A fascinating article today by Eugene Robinson of The Washington Post teaches us about the folly of building policy on data and statistics and suggests, instead, that policy be based on wishful thinking and psychic powers.
Writing about Donald Trump’s position on the ‘profiling’ of groups in the fight against terrorism Eugene Robinson tell us that Trump is considering the ‘toxic’ idea of profiling Muslims.
‘Profiling’ is the practice of using data and pattern-recognition to judge the relative likelihood that individuals might be engaging in criminal activities.
The Washington Post suggests that Trump’s idea of profiling is based on a flawed notion of Islam. Eugene Robinson, as one of the world’s foremost Islamic scholars, informs us:
“Despicable acts of terrorism have been committed by groups and individuals who believe in a warped view of Islam”
Those acts of terrorism were, we are left to conclude, informed by an interpretation of the Koran by Muslims who have a far worse grasp of Islam than Eugene Robinson. Indeed, Eugene Robinson goes on to support his claims by use of the psychic powers native to all liberal commentators, telling us that only The Washington Post’s interpretation of Islam is followed by the 1.6 billion Muslims around the world. The ‘warped’ versions of Islam put forward by other scholars are “rejected by the overwhelming majority of the world’s 1.6 billion Muslims, including the more than 3 million who live in the United States.”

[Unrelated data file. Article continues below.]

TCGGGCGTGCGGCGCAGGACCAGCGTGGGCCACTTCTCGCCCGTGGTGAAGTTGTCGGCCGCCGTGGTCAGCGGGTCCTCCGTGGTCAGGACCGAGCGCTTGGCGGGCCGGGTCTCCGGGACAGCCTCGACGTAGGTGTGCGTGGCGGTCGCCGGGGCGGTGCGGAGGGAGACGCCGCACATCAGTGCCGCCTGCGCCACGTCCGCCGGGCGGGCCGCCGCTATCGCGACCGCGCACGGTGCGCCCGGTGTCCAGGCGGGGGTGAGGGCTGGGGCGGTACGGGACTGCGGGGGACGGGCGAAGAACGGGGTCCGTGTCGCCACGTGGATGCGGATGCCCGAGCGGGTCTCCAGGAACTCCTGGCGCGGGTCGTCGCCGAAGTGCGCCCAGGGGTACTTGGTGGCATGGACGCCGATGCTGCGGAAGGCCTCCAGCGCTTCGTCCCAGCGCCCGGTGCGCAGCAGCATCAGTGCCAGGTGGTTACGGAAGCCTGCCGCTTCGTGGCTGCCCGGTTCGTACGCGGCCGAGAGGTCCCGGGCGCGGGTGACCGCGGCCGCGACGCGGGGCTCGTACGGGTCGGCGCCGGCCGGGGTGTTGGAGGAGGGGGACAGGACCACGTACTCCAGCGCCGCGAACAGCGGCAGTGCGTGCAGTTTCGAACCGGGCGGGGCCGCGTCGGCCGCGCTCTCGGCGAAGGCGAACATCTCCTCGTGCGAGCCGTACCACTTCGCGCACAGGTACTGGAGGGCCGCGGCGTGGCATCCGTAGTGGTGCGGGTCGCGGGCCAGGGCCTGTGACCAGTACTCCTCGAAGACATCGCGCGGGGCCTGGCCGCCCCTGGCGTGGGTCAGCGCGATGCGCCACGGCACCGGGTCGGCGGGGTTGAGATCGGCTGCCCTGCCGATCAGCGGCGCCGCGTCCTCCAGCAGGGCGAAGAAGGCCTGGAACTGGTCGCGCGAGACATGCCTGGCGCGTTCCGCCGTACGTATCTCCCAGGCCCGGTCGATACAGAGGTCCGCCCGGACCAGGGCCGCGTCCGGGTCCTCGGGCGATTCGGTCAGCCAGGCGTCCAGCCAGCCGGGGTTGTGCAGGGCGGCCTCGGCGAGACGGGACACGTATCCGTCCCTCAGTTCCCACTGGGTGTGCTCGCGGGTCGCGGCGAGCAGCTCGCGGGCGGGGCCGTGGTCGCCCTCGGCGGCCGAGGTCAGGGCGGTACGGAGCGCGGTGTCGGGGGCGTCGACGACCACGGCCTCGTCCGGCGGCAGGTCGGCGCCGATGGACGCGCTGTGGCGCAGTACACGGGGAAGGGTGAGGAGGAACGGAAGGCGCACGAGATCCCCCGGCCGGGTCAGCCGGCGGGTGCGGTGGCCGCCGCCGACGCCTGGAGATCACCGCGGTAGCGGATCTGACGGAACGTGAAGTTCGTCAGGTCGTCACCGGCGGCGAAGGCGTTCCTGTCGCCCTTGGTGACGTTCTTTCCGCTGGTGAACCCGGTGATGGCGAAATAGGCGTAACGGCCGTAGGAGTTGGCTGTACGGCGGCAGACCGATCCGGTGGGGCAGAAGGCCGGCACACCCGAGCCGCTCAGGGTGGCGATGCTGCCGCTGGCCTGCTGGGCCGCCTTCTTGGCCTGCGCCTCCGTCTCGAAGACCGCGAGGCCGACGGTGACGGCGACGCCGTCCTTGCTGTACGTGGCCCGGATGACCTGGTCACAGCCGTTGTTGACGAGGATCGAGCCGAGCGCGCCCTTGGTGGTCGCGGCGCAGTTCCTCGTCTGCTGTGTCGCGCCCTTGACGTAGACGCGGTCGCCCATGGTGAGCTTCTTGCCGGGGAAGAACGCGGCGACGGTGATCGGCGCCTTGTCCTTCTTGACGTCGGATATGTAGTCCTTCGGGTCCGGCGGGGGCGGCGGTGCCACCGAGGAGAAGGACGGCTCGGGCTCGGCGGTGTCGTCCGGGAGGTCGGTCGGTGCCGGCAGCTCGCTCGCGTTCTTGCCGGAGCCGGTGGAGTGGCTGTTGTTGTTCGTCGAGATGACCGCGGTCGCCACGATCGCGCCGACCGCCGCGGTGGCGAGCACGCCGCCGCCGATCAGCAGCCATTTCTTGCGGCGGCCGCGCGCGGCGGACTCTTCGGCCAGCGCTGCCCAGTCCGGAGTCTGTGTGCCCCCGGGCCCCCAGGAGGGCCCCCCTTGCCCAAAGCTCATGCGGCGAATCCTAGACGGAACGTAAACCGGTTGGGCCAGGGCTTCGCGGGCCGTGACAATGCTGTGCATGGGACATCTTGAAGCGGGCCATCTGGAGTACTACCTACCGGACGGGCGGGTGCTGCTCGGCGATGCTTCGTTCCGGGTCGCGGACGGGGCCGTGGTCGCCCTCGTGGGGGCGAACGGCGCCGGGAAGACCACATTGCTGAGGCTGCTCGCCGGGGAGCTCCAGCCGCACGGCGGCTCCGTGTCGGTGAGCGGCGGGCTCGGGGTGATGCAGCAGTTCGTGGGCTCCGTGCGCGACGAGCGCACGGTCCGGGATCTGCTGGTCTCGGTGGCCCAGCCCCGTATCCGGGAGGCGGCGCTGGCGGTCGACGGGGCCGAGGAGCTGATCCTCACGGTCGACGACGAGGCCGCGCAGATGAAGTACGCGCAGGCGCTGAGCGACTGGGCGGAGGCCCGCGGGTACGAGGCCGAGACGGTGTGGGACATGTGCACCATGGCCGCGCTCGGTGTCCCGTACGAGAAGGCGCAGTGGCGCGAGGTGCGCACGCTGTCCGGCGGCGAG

With this Eugene Robinson convincingly closes the case: psychic powers and wishful thinking are indeed superior to data and statistics. Data and statistics only tell us completely useless things like the terrorism quotient of the Muslim population. Which could not possibly be used to inform policy.